The proposal kicks other key decisions to the Federal Housing Finance Agency, an independent regulator led by a longtime champion of free-market competition in home lending, Mark A. Calabria.
Mr. Calabria has said repeatedly that he has the authority to start the process of returning Fannie Mae and Freddie Mac to private hands without Congress. In a recent interview, he said he expected to take steps this fall to allow the firms to begin building cash reserves by Jan. 1.]
Currently, the entities are required to send all profits to the Treasury Department, above a certain capital limit. Mr. Calabria said he expected that practice to end shortly, though the report did not explicitly call for that. He also said the process of returning Fannie Mae and Freddie Mac to private hands, including raising money from a possible stock offering, could take years.
“There’s a lot of things you need to exit,” he said. “You can’t just do those things over a weekend.”
Any proposal by the Trump administration to make major changes to housing finance laws will probably be met with deep skepticism from groups that have been critical of its effort to scale back government regulations meant to reduce racial, ethnic and income segregation in federally subsidized housing and development projects.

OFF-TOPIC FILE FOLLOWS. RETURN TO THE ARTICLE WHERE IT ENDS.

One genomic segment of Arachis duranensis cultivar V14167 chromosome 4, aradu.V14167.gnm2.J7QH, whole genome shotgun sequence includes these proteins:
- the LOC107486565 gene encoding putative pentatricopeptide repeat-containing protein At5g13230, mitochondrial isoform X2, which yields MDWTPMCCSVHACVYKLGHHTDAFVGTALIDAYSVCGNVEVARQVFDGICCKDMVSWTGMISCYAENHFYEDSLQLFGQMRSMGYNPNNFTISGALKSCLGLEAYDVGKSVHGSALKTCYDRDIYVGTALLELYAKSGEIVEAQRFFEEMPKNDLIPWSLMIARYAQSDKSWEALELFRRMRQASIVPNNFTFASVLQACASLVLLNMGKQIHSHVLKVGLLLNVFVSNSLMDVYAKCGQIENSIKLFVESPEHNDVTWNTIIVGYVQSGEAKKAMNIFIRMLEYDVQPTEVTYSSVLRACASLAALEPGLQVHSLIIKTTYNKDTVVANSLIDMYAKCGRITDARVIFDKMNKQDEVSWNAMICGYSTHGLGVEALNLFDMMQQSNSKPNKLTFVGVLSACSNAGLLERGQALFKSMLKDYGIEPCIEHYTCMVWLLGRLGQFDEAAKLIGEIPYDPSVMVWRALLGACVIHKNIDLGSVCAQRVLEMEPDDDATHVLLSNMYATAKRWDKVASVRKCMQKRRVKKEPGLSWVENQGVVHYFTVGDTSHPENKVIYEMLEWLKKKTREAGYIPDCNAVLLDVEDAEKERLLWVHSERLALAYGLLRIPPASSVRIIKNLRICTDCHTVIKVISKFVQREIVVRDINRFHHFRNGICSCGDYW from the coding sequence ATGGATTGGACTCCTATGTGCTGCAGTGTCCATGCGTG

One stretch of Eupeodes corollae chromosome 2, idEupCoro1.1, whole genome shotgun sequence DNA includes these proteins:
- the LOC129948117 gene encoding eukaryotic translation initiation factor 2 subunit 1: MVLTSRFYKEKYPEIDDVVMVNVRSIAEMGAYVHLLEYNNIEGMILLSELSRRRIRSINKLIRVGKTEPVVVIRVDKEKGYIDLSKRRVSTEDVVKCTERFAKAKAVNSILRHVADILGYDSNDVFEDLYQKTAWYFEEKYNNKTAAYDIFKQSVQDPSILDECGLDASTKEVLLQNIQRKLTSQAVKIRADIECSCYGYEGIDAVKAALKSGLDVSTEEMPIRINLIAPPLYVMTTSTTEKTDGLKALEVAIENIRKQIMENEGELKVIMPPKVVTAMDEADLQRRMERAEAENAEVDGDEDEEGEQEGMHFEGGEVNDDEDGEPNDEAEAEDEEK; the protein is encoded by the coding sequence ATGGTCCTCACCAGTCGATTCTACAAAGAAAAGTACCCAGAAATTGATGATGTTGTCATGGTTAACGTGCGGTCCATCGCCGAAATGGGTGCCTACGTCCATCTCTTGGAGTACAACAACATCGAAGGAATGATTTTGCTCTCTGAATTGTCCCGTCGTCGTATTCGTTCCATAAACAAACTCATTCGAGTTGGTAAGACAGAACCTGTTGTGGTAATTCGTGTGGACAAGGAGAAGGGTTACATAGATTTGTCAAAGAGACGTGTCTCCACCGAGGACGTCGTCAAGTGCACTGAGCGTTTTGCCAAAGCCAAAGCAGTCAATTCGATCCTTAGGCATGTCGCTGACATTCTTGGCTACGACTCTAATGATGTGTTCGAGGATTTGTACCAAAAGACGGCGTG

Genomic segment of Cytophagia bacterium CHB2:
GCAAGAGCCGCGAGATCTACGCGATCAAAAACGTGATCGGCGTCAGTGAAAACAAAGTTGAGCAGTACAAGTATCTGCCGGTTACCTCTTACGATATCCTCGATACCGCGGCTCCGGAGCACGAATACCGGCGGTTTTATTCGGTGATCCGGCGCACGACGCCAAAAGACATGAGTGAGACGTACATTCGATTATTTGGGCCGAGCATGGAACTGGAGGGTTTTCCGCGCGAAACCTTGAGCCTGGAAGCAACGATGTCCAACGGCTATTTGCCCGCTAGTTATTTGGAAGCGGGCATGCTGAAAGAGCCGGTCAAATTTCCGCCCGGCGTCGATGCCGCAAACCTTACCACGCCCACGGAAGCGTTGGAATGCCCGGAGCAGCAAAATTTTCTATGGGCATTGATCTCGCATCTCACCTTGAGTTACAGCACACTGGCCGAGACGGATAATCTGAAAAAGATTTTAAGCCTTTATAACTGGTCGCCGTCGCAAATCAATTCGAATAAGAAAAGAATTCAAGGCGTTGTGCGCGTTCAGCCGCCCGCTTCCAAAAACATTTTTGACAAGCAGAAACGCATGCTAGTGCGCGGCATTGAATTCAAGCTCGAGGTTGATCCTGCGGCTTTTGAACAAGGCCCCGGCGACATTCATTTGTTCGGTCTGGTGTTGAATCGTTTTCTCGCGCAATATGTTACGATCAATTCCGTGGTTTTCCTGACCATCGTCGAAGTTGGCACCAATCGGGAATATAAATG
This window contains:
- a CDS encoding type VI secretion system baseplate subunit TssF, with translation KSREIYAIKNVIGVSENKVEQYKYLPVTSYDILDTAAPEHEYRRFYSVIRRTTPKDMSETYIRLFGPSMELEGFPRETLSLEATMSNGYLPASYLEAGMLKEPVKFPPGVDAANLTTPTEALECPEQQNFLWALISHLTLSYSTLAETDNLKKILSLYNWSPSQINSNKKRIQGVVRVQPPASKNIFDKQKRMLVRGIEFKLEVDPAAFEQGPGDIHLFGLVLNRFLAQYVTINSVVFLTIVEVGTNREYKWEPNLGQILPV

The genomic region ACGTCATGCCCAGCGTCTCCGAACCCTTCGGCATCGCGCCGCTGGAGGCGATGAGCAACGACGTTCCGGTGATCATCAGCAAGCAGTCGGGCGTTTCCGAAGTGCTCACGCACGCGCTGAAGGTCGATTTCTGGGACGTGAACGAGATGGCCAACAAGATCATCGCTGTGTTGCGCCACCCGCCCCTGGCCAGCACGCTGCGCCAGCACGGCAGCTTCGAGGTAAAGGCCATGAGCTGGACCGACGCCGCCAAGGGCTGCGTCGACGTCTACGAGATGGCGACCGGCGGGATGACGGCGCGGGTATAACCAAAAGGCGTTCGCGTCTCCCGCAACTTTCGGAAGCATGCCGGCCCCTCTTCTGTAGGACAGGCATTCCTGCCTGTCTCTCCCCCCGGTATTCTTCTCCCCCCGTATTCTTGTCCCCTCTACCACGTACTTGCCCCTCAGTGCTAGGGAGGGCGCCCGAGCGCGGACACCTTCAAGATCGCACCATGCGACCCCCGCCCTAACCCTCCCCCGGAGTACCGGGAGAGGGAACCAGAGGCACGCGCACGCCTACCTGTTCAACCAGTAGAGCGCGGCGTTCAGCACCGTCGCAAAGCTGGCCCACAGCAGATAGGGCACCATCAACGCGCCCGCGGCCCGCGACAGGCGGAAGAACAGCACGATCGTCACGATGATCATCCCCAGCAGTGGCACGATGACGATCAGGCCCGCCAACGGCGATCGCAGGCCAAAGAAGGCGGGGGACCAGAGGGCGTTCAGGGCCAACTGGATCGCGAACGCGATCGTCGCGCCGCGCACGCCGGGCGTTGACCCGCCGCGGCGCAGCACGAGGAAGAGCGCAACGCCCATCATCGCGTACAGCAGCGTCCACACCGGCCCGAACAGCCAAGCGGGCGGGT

Ms. Bailey of the Center for Responsible Lending said that she feared the Trump administration’s plan would drive up the cost of mortgages for all borrowers. She said this would be particularly painful for rural residents, low- and moderate-income families and communities of color that are already struggling to find affordable housing.
Ms. Bailey said that higher mortgage costs could disrupt the housing market and the broader economy and that the administration should not forget the lessons of the financial crisis.
Congressional Democrats showed little appetite for the proposals. “President Trump’s housing plan will make mortgages more expensive and harder to get,” said Senator Sherrod Brown of Ohio, the top Democrat on the banking committee. “I’m urging the president: Make it easier for working people to buy or rent their homes, not harder.”